“It appears he walked off post and later returned and turned himself in,” said Lt. Cmdr. James Williams, a military spokesman.
What causes this kind of fugue from reality? American troops will be on high alert across the region following the incident. Things were just calming down from the Koran burning incidents where locals rioted and fired on US troops for days. This rogue soldier’s behavior has endangered all of our troops.
This is just one of those things you never want to get out. Back in ‘olden days’ before everyone had a camera embedded in their cell phone, all this might have flown. Not in acceptable company, mind you, but amongst buddies, it might have. No more. The Brass has been embarrassed and has no option but to come down heavy on the offenders.
White House Press Secretary Jay Carney got himself in a heap of trouble with animal rights group PETA, People for the Ethical Treatment of Animals. How did the press secretary get in hot water?
According to the Code of Military Justice, the following regulations have been repealed:
(a) Any person subject to this chapter who engages in unnatural carnal copulation with another person of the same or opposite sex or with an animal is guilty of sodomy. Penetration, however slight, is sufficient to complete the offense.
(b) Any person found guilty of sodomy shall be punished as a court-martial may direct.
During a White House press briefing, World Net Daily reporter Lester Kinsolving threw Jay Carney a real curve ball. Kinsolving is known for asking ridiculous, outlandish questions.
KINSOLVING: The Family Research Council and CNS News both reported a 93-to-7 U.S. Senate vote to approve a defense authorization bill that, quote, “includes a provision which not only repeals the military law on sodomy, but also repeals the military ban on sex with animals, or bestiality.”
Does the commander-in-chief approve or disapprove of bestiality in our armed forces?
CARNEY: I don’t have any comment on–I don’t have any comment on that. Let me go to another question.
KINSOLVING: Does the President believe this will be approved by all animal support groups, such as –
The 11th hour on the 11th day of of the 11th month in the 11th year….This is a special Veterans Day just because of the date. Today there is a contest. Each year since 1978 the Department of Veterans Affairs has created a special poster for the year. Please chose your favorite poster from the list, by year. We will have an honorary poster winner at the end of the day. I already know my favorite.
For our contributor vets, thank you for your service.
Please don’t forget to chose a favorite Veterans Day Poster.
There are many Veterans Day posts today because Veterans are special.
It was the news the world breathlessly waited for immediately after the 9/11 terror attacks: a report of the first American troops on the ground in Afghanistan.
All at once the world’s attention focused on an iconic photo of those Special Operations Forces doing something no American military had done in nearly a century: They rode horses into combat.
Their secret mission: secure northern Afghanistan by advising the warring tribal factions that formed the Northern Alliance. During the 2011 Veterans Day Parade on November 11, a new monument to these men — and to all Americans in uniform — will make its way down New York City’s famed Fifth Avenue on the way to its final home, a stone’s throw from Ground Zero.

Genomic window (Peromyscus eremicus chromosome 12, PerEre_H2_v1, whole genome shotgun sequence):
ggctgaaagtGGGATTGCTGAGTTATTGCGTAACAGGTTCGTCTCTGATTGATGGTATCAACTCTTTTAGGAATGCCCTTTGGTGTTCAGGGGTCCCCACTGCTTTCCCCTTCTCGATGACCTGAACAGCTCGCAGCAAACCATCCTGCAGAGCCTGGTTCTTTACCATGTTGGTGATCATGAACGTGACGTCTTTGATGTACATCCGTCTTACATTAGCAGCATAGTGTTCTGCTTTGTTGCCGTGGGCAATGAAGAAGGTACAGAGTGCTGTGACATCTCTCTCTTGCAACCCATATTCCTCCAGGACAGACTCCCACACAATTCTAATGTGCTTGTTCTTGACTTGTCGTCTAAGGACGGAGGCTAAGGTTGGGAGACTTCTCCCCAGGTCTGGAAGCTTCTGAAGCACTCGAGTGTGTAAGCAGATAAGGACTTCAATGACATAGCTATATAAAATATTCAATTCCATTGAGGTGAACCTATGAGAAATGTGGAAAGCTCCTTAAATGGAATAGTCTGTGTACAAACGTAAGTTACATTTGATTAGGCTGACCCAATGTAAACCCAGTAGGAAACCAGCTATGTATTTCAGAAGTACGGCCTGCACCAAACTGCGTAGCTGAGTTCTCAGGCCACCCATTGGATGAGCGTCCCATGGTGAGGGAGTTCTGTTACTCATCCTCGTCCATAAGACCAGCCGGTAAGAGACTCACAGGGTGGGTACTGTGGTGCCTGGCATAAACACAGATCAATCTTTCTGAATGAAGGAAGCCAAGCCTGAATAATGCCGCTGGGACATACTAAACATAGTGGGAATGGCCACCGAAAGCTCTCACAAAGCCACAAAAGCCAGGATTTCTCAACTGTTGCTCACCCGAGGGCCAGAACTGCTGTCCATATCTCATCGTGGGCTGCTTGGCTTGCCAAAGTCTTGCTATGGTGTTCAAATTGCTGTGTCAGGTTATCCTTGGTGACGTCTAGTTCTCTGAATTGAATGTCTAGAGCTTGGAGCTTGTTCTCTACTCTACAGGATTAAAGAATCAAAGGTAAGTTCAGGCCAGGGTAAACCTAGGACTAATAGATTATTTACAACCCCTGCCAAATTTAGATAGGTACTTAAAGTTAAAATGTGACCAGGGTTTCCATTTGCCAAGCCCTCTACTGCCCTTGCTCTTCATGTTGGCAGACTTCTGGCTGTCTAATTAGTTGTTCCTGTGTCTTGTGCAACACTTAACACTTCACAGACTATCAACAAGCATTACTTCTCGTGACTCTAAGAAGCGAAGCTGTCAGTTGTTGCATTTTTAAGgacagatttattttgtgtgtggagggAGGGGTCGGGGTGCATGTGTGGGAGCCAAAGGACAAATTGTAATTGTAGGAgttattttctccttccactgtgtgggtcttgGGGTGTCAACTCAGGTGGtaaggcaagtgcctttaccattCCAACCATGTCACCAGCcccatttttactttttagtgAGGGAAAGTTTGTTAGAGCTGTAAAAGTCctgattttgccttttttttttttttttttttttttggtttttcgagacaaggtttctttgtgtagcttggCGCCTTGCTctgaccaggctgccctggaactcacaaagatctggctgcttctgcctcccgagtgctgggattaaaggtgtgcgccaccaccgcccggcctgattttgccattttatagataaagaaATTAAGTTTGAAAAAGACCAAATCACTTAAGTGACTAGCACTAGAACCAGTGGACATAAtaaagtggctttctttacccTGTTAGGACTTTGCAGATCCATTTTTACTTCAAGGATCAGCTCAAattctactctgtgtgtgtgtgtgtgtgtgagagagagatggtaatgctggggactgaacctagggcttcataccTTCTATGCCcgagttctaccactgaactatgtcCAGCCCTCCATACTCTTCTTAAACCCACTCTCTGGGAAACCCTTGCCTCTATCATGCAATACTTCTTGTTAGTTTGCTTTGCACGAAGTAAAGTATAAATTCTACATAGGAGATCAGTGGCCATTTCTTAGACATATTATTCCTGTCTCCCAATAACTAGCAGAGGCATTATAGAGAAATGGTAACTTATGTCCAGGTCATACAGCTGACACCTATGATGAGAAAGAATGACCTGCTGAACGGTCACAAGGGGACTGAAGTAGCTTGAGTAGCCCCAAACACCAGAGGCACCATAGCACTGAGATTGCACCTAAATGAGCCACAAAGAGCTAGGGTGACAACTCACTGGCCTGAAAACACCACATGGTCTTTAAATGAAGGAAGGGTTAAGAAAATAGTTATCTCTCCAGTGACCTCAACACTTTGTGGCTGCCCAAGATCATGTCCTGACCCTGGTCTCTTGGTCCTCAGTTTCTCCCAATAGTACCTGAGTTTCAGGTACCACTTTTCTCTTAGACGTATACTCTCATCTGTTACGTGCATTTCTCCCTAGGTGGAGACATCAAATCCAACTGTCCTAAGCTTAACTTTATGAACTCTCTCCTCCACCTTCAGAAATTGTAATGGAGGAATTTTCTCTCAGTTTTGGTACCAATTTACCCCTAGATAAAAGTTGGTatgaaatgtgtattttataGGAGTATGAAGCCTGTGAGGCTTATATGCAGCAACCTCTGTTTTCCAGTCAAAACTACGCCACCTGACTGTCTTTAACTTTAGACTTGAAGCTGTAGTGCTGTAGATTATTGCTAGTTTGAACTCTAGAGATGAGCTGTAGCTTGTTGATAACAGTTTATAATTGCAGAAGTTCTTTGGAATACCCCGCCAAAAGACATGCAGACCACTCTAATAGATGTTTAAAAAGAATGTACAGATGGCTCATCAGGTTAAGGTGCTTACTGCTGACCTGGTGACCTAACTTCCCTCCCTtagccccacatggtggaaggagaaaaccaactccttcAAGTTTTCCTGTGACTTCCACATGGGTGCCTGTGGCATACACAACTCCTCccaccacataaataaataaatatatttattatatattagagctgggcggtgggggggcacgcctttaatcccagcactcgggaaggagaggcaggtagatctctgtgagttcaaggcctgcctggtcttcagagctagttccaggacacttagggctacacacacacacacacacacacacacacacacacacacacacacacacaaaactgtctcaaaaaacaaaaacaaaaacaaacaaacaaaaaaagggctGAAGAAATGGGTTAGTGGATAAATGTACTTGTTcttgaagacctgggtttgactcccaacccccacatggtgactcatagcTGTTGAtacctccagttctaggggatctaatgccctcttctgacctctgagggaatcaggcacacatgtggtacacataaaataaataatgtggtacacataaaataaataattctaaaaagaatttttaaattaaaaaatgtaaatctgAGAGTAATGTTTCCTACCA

Military men and women, along with New York City firefighters, policemen, emergency responders and other marchers, 50,000 in all, will escort the monument on its televised journey. The spectacle will feature members of the three original Special Operations teams — some on horseback, others walking alongside surviving spouses of fallen heroes.
Retired Army general and current CIA director David Petraeus will be among the parade marshals. Hollywood producer Jerry Bruckheimer is producing a future movie about America’s “Horse Soldiers.”
Sgt. Dakota Meyer is the first living marine to receive the Medal of Honor in 38 years. The ceremony was held in the White House. Meyer’s fellow marines and sailors were also honored. Yesterday Meyer had a beer with his Commander in Chief.
Prior to the ceremony, Meyer said he was no hero. America begs to differ. Semper Fi.
You would think that after all that they would have just all gone home. What a horrible war. We soon get to relive it. The Sesquicentennial is almost upon us and I feel a strong wave of depression coming over me.
This month’s issue (actually it might say August 2011) of Smithsonian Magazine features The Battle of Bull Run: The End of Illusions on the cover. The article, written by Ernest B. Furguson, begins:
Both North and South expected victory to be glorious and quick, but the first major battle signaled the long and deadly war to come.
To those of us who are local, the article was not particularly revealing but the fact that it was about our area and about an event we have been anticipating for several years makes the article a must-read. It provided an excellent in-depth coverage for a nation that also commemorates the most dreadful period in our nation’s history.
The longer I live the more horrible that war becomes to me. I fear too many people will celebrate. There is nothing to celebrate other than death and destruction of property, stock and human beings. So I will be a grouch and stay home.
Will anyone be going to most of the events? Will the county and City make profits on the events? Will we be overrun with visitors?
There has been a spike in Navy commanding officer firings this year, according to the Washington Post. The WaPo reports:
Navy has fired a dozen commanding officers this year, a near-record rate, with the bulk getting the ax for offenses related to sex, alcohol or other forms of personal misconduct.
The terminations, which follow a similar spike in firings last year, have shaken the upper ranks of the Navy, which has long invested enormous responsibility in its commanding officers and prides itself on a tradition of carefully cultivating captains and admirals.
Over the past 18 months, the Navy has sacked nine commanding officers for sexual harassment or inappropriate personal relationships. Three others were fired for alcohol-related offenses, and two on unspecified charges of personal misconduct. Combined, they account for roughly half of the 29 commanding officers relieved during that period.
Improvements in communication have been cited as the root cause of the increased firings. Read more…